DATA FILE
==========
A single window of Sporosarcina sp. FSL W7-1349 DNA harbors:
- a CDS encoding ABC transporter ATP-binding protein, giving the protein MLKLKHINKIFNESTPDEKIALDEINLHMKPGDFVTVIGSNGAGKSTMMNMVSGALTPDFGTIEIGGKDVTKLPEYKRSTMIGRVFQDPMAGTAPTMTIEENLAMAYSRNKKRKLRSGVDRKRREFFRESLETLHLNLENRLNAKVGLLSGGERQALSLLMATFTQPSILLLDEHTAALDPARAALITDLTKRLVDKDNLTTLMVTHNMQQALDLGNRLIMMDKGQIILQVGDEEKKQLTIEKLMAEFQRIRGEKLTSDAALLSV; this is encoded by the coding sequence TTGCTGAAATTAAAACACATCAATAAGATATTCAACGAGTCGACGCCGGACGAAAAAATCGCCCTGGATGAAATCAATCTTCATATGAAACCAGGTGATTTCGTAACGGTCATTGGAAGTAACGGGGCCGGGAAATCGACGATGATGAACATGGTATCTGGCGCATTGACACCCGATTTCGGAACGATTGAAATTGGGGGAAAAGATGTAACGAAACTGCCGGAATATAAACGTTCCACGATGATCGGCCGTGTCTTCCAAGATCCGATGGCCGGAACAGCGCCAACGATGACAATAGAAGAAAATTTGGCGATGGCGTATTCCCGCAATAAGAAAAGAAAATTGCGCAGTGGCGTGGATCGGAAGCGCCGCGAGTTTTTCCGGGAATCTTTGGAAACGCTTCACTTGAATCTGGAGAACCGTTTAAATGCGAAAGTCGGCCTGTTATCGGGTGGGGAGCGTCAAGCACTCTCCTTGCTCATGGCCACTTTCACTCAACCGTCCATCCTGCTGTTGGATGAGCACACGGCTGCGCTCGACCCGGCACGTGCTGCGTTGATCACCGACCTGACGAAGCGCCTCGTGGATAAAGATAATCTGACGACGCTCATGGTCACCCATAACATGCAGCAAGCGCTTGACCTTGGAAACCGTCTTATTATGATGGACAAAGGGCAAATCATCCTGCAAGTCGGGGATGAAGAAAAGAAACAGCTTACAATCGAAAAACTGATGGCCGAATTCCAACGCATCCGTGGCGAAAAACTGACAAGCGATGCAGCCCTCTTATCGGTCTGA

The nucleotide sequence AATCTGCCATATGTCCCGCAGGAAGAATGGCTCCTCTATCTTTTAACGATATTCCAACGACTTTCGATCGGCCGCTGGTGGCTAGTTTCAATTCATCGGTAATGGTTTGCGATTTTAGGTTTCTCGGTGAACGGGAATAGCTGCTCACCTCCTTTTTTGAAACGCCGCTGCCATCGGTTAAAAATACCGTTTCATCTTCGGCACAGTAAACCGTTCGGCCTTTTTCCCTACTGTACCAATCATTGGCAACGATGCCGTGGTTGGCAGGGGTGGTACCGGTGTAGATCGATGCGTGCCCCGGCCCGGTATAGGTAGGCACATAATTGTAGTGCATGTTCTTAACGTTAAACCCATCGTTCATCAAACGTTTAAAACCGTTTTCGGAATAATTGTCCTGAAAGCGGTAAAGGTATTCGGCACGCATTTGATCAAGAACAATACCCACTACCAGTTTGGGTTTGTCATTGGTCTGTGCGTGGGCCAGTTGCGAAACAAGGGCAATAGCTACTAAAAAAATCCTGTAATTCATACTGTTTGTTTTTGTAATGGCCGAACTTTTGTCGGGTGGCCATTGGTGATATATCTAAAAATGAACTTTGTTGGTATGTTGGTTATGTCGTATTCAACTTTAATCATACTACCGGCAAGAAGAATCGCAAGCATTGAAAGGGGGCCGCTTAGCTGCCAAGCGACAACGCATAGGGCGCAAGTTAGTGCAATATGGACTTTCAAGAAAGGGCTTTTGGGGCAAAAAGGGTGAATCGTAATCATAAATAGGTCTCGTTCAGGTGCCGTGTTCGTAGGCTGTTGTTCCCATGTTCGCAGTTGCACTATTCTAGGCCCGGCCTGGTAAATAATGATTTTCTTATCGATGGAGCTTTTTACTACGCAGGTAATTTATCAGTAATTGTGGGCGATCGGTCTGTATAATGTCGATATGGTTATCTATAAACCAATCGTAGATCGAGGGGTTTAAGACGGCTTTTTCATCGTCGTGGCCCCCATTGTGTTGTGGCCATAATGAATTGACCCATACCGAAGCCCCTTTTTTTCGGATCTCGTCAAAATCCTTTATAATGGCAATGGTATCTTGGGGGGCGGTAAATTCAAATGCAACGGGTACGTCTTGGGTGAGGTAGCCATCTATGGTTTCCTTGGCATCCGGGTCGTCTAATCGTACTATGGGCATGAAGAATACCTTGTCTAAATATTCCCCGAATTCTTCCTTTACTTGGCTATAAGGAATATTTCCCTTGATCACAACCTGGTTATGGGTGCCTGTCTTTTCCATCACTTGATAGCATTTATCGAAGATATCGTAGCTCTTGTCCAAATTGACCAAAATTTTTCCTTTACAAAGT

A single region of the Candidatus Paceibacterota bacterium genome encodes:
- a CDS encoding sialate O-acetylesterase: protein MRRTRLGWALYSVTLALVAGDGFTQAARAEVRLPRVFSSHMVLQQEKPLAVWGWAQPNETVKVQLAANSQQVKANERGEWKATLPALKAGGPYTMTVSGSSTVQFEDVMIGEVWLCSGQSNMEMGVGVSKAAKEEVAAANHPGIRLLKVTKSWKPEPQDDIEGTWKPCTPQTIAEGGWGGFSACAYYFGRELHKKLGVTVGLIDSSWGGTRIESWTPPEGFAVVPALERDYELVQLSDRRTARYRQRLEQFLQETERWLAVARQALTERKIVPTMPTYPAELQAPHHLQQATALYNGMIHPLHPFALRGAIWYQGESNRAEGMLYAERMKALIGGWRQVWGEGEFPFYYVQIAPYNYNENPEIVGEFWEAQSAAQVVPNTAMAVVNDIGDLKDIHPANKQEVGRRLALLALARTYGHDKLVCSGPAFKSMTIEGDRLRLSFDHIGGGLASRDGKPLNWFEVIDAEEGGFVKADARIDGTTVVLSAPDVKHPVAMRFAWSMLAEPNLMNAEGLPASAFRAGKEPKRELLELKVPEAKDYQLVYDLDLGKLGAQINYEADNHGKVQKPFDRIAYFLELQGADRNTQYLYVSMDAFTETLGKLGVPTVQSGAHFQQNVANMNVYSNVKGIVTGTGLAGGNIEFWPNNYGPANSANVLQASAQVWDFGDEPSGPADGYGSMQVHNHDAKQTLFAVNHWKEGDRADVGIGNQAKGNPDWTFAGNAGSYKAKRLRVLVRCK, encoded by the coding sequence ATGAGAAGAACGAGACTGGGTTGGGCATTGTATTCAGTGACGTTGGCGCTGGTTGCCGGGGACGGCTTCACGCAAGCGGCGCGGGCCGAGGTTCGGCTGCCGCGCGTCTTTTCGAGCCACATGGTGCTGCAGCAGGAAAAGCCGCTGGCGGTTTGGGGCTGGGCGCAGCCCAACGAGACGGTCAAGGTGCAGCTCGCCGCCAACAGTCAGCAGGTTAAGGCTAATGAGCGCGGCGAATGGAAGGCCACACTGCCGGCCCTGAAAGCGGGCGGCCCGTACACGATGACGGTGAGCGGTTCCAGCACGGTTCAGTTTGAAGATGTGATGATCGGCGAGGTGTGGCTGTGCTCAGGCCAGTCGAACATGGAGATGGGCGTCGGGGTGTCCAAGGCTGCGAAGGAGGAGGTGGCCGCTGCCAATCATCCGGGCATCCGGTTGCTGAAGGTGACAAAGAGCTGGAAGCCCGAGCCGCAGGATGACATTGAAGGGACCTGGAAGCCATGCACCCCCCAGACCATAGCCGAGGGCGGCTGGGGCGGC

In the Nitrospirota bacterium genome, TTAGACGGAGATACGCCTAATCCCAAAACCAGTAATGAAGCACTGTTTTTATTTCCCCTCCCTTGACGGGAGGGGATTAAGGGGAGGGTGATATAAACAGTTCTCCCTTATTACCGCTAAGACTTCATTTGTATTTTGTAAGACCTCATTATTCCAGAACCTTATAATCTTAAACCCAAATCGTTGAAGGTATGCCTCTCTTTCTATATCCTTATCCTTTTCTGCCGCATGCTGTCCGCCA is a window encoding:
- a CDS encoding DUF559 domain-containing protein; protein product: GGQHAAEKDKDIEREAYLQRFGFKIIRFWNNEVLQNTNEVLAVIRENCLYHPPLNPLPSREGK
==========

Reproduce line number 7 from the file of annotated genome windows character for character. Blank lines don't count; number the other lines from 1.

- a CDS encoding DUF559 domain-containing protein; protein product: GGQHAAEKDKDIEREAYLQRFGFKIIRFWNNEVLQNTNEVLAVIRENCLYHPPLNPLPSREGK